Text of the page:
What is Immigration Amnesty?
Immigration amnesty refers to a governmental policy that allows immigrants who have entered a country illegally to gain citizenship. Amnesty is an incredibly controversial issue in the United States and other countries with high levels of illegal immigration. While critics believe that immigration amnesty rewards lawbreakers, proponents suggest that the current policies effectively ignore the issue at a high risk to national security and the legal system.
In terms of legislation, immigration industry has an often contradictory history. Between 1986-2000, the US Congress passed four Acts that allowed illegal immigrants to obtain legal residency based on the date of entry to the country and an application period. While these Acts served to allow some illegal immigrants to register for legitimate status, they did not change any permanent legal code to allow this type of registration to occur continuously. Moreover, since illegal entry did not significantly decline following these amnesty Acts, the number of illegal immigrants returned to pre-amnesty levels fairly quickly. As of 2009, experts estimate there are about 11 million illegal immigrants living in the United States, about 3.5% of the total population.
A complex issue, immigration amnesty is sometimes suggested as a means of securing citizenship for people that were raised in a country illegally. Often, parents will bring their children or infants across a border in hopes that the children will benefit from better education, a safer environment, and more career opportunities. Proponents of immigration amnesty suggest that it is unfair to deprive children of citizenship as adults, since the decision to cross the border illegally was not theirs to make.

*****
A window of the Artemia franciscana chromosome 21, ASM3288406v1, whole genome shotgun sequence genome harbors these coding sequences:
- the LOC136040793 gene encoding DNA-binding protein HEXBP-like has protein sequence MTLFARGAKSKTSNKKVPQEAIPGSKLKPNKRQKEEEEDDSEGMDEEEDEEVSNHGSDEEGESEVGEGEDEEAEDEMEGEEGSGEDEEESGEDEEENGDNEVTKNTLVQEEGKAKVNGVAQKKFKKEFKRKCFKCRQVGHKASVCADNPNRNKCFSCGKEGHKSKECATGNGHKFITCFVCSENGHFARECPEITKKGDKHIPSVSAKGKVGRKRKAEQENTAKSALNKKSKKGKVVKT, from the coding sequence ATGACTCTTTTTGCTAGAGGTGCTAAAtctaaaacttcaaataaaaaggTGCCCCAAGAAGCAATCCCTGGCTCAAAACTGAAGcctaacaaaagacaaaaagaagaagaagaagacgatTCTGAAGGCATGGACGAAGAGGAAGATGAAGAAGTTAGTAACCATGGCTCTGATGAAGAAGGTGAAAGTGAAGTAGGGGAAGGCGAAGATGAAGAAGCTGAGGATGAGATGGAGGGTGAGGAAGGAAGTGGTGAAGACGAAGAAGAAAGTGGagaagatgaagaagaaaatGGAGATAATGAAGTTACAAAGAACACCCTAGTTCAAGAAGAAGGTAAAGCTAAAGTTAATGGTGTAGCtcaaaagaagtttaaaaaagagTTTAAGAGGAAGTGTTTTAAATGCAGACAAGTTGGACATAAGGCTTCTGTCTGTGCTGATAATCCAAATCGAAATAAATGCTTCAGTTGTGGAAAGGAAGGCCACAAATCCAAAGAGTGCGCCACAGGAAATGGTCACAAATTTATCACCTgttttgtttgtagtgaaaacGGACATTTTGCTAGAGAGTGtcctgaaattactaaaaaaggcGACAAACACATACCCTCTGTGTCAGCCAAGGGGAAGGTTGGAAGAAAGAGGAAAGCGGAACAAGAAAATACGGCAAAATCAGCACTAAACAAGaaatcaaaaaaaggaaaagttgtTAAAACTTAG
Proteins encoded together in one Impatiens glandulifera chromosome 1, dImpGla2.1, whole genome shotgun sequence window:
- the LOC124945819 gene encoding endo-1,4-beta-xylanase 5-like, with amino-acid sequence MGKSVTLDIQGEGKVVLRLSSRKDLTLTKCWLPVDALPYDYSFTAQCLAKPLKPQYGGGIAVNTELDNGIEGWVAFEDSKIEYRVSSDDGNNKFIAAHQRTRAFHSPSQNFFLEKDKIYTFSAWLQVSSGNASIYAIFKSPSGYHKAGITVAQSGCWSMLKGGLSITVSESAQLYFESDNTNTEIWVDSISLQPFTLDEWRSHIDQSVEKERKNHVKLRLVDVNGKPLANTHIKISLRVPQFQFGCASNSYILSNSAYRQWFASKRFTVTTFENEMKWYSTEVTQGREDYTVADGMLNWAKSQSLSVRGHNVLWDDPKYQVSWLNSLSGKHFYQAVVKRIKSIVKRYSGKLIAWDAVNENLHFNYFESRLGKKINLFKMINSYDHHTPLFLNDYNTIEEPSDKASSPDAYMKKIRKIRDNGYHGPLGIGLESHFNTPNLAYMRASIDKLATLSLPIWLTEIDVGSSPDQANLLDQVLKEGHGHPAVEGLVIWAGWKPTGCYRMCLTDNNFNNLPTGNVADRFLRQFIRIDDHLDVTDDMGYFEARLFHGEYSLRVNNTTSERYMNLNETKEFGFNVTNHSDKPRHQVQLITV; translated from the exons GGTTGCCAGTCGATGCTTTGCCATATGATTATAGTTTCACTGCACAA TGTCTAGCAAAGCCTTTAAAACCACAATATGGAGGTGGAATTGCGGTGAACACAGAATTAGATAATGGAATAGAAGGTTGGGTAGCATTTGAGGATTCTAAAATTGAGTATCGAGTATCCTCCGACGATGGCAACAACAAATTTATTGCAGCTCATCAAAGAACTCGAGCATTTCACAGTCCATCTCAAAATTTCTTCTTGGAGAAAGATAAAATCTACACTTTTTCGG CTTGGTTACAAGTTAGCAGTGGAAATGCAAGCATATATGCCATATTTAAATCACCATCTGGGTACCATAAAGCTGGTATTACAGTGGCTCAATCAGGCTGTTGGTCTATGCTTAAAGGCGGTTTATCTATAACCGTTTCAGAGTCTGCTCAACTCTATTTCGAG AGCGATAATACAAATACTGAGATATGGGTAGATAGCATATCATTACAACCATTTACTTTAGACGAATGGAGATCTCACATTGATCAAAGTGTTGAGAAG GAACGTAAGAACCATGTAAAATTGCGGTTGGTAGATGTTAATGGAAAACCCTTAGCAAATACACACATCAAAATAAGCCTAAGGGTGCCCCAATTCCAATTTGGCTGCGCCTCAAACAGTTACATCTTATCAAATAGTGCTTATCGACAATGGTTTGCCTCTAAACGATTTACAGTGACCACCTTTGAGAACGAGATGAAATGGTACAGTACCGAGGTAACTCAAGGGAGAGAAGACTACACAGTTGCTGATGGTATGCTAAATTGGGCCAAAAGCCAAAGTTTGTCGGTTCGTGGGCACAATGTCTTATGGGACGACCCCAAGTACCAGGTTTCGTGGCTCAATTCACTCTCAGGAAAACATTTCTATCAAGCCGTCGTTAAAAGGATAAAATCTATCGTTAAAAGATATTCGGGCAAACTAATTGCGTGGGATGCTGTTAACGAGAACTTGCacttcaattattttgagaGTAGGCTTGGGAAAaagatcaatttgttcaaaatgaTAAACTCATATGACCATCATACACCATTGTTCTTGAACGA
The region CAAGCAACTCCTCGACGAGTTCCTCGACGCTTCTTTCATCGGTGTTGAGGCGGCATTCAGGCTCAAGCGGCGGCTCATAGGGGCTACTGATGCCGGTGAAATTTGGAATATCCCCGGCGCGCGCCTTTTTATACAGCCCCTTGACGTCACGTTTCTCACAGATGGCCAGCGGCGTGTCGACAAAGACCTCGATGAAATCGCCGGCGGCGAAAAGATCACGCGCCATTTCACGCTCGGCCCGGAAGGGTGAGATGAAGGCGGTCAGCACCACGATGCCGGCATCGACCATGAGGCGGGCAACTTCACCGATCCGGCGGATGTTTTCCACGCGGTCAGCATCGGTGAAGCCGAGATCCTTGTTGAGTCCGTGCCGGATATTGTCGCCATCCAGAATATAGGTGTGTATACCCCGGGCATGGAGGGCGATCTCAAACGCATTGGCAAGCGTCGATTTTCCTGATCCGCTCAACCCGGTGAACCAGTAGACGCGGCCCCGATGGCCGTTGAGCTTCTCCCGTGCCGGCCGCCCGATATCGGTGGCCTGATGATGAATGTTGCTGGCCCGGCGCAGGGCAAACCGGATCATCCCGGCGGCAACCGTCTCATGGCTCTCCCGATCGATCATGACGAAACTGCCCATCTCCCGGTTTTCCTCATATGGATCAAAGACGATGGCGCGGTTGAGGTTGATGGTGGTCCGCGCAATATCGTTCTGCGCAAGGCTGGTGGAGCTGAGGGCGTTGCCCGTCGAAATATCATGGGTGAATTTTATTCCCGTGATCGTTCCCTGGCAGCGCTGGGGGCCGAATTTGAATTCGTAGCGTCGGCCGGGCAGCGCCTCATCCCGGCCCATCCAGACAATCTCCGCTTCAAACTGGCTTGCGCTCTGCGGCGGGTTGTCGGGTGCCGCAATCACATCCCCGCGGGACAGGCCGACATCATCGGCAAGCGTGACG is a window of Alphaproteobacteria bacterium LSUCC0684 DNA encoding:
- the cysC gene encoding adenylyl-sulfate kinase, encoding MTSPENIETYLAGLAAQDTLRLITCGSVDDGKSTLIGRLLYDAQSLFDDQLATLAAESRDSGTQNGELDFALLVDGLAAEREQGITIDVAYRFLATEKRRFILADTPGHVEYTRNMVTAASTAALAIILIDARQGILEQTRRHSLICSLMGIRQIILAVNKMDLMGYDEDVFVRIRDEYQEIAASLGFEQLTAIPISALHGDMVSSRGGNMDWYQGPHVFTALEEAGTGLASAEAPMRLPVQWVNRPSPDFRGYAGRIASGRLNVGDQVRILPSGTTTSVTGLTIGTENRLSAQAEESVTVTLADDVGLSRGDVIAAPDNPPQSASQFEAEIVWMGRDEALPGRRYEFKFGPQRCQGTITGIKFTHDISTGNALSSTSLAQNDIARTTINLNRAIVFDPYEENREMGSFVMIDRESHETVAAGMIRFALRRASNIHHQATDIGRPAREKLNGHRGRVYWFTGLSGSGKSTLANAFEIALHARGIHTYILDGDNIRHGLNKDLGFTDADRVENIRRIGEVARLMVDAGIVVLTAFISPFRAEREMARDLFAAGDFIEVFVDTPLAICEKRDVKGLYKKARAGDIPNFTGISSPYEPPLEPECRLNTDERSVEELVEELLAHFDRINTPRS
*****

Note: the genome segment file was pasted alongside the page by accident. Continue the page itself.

The economic implications of immigration amnesty is another important topic buried in controversy. Illegal immigrants, working without the protection of labor laws, will often accept extremely low wages for their work, thus driving the costs of the industry down. Some fear that allowing this large workforce amnesty and thus the protection of wage minimums will lead to runaway cost increases, particularly in segments of the market such as food and manufacturing. On the other hand, permitting employers to pay below federal minimum wages for illegal workers is both illegal and possibly detrimental to a fair competitive market, since those that use illegal labor are essentially “cheating” the legal standards of business operation.
Immigration amnesty is a hot-button issue throughout both legal and political discussion. Despite the presence of many passionate and intelligent experts, about all anyone can agree on is that the situation is enormous and complicated. It is unlikely that one single law change will solve the multifaceted problem of illegal immigration, but rather that policy will develop through incremental changes to law over time.
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